Pros: Energy efficient, easy to install
Cons: Always a bit of a shock, doesn't eliminate TP use all together
Ever since the Huddler debate of whether or not bidets are greener than toilet paper, I've been interested in the technology. When I came across the Brondell Swash Ecoseat at West Coast Green, it gave me a chance to see the seat itself and consider the environmental impact of making toilet paper.
The Swash Ecoseat from Brondell is definitely a basic bidet seat (as bidet seats go). That means it's quite energy efficient (it only takes something like 4 AA batteries). Of course...energy efficiency in this case is both a pro and a con. Yes, fabulous by "green" factor. It doesn't use tons of energy. But...it also means the seat doesn't have a lot of fancy features like a warm air dryer or a heated seat. While those features certainly aren't necessary, I could imagine how they'd be nice. They also might help save you a tad bit more toilet paper...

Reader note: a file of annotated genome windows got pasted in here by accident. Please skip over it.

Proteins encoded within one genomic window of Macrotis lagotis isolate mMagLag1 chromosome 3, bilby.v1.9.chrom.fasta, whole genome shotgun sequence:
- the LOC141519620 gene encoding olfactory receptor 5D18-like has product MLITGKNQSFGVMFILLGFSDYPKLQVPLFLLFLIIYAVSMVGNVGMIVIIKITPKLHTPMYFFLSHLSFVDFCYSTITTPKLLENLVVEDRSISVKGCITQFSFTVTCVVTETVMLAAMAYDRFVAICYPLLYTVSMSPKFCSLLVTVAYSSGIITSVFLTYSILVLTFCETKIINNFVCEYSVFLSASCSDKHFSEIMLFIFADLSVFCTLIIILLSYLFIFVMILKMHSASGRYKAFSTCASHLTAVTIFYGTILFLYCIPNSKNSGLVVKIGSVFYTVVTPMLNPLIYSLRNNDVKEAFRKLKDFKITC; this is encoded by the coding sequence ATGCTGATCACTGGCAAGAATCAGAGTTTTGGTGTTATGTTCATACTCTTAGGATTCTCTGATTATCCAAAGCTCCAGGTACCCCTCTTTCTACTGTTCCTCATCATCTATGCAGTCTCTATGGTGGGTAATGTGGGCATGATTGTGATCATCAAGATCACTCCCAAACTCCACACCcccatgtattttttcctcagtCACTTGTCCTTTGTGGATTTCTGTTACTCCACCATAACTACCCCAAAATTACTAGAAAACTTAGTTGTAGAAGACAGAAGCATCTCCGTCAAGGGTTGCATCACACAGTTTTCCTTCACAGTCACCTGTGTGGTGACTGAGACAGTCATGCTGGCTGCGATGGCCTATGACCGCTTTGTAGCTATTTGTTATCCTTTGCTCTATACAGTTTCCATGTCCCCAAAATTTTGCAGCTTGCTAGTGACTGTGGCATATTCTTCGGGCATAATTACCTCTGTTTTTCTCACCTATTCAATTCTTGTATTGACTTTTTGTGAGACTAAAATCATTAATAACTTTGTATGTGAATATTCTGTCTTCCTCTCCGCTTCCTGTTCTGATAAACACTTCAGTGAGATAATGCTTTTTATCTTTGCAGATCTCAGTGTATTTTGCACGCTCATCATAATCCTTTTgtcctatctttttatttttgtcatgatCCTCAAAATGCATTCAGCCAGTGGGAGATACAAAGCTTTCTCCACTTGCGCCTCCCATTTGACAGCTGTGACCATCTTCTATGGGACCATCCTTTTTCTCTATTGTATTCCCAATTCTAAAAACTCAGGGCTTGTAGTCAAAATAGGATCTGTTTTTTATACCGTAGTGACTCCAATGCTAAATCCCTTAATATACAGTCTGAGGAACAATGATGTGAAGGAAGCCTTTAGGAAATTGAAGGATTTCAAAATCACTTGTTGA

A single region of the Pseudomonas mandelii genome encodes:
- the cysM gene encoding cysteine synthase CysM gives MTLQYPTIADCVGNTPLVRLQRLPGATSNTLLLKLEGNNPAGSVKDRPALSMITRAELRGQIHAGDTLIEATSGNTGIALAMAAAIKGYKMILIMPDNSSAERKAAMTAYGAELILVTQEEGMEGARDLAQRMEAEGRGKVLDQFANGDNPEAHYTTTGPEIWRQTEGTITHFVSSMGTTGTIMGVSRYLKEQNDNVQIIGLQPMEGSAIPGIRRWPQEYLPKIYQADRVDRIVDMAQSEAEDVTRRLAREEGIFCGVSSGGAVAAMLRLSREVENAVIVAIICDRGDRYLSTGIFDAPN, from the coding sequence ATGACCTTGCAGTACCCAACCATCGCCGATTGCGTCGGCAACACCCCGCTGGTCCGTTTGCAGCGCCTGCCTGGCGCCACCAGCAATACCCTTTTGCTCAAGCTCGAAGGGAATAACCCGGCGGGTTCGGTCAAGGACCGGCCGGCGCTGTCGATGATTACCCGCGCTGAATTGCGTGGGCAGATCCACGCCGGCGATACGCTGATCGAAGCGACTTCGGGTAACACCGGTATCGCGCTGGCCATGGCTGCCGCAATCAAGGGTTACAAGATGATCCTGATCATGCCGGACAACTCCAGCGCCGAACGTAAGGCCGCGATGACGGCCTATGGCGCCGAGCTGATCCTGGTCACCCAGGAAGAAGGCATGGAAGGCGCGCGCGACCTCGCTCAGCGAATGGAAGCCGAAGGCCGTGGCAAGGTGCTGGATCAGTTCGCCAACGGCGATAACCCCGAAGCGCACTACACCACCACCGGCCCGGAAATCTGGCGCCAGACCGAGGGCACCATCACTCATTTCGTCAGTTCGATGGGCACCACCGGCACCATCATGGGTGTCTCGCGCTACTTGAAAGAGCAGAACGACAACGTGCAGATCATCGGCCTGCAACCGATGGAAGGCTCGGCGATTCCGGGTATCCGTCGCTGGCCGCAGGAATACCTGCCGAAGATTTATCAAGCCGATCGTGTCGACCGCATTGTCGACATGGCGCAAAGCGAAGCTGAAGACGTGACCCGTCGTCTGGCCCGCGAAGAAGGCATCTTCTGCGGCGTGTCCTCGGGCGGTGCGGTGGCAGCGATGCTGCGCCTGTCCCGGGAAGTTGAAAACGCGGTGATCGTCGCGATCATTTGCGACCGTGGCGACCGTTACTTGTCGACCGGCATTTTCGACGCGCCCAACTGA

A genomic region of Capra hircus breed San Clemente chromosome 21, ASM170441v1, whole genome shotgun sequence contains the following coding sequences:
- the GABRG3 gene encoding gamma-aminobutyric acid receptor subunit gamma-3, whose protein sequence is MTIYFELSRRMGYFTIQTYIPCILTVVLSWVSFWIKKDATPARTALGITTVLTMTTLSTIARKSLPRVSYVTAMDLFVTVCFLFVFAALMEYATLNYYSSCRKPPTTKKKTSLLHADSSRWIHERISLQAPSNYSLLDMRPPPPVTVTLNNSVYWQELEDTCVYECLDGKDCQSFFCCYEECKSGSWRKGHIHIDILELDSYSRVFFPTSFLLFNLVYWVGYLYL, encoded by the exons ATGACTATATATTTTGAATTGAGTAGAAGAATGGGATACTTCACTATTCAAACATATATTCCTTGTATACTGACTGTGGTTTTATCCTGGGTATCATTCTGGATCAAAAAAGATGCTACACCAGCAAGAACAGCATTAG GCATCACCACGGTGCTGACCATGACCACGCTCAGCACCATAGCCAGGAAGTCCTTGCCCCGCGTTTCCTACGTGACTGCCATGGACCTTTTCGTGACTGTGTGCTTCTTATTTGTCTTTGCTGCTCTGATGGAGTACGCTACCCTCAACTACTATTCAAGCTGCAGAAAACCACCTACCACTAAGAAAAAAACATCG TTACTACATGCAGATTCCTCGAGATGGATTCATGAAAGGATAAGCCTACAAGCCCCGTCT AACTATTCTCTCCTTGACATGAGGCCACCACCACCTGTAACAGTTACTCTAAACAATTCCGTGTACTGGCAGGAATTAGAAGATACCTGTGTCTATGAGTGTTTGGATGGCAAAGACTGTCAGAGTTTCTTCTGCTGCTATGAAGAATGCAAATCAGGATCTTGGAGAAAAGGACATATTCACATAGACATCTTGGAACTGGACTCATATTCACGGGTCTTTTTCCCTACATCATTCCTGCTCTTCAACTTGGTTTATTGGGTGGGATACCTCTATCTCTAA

When it comes to the actually washing, it's pretty impressive to see how much water the "cleaning wands" put out. As some of you may have seen, we did a little experiment at the Huddler HQ to see how much spray power the Swash Ecoseat has. I do like that there are three spray levels (although truth be told, I can't tell the difference all that much).
When the water actually starts spraying, it's always something of a surprise. First, you hear some water dripping (cleaning the wands I think)...and then...there you are with some rather cool water spraying you down. On cold days, it's a little too cold...
Okay, so when it comes to TP savings, the Swash Ecoseat is decent. Ladies, if you want to get the full effect of toilet paper reduction, you will indeed have to drip dry (which some people may not be too keen on). That's where the fancy features of something like the Swash 800 might come in handy.
All in all, I like the Ecoseat. I'd certainly like to test out something with a few more bells and whistles, but as far as a basic bidet, this one certainly does the trick and toilet paper savings (and the associated decrease in carbon emissions, water consumption, etc) is decent.